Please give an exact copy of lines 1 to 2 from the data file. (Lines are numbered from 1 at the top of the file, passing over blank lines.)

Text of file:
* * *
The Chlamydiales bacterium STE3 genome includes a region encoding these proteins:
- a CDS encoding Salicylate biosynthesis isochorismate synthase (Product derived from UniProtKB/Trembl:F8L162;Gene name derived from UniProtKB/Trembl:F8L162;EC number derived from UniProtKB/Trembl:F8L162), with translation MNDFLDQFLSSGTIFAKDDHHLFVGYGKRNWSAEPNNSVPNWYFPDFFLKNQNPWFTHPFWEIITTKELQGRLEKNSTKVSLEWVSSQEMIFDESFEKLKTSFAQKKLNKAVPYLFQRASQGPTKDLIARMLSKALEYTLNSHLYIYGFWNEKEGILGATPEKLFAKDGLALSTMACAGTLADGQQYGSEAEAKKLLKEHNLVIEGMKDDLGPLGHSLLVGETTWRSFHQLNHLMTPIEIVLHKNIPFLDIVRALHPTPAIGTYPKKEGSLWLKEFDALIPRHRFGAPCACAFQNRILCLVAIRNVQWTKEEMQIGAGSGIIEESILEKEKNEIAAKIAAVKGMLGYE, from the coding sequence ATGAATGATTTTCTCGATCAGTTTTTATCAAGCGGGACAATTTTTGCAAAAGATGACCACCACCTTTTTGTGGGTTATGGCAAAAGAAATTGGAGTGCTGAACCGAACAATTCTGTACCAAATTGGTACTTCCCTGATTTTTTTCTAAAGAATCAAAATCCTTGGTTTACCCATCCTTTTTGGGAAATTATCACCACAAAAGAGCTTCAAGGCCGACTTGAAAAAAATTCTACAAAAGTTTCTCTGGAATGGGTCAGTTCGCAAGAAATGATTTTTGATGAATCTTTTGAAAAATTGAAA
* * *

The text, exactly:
The Chlamydiales bacterium STE3 genome includes a region encoding these proteins:
- a CDS encoding Salicylate biosynthesis isochorismate synthase (Product derived from UniProtKB/Trembl:F8L162;Gene name derived from UniProtKB/Trembl:F8L162;EC number derived from UniProtKB/Trembl:F8L162), with translation MNDFLDQFLSSGTIFAKDDHHLFVGYGKRNWSAEPNNSVPNWYFPDFFLKNQNPWFTHPFWEIITTKELQGRLEKNSTKVSLEWVSSQEMIFDESFEKLKTSFAQKKLNKAVPYLFQRASQGPTKDLIARMLSKALEYTLNSHLYIYGFWNEKEGILGATPEKLFAKDGLALSTMACAGTLADGQQYGSEAEAKKLLKEHNLVIEGMKDDLGPLGHSLLVGETTWRSFHQLNHLMTPIEIVLHKNIPFLDIVRALHPTPAIGTYPKKEGSLWLKEFDALIPRHRFGAPCACAFQNRILCLVAIRNVQWTKEEMQIGAGSGIIEESILEKEKNEIAAKIAAVKGMLGYE, from the coding sequence ATGAATGATTTTCTCGATCAGTTTTTATCAAGCGGGACAATTTTTGCAAAAGATGACCACCACCTTTTTGTGGGTTATGGCAAAAGAAATTGGAGTGCTGAACCGAACAATTCTGTACCAAATTGGTACTTCCCTGATTTTTTTCTAAAGAATCAAAATCCTTGGTTTACCCATCCTTTTTGGGAAATTATCACCACAAAAGAGCTTCAAGGCCGACTTGAAAAAAATTCTACAAAAGTTTCTCTGGAATGGGTCAGTTCGCAAGAAATGATTTTTGATGAATCTTTTGAAAAATTGAAA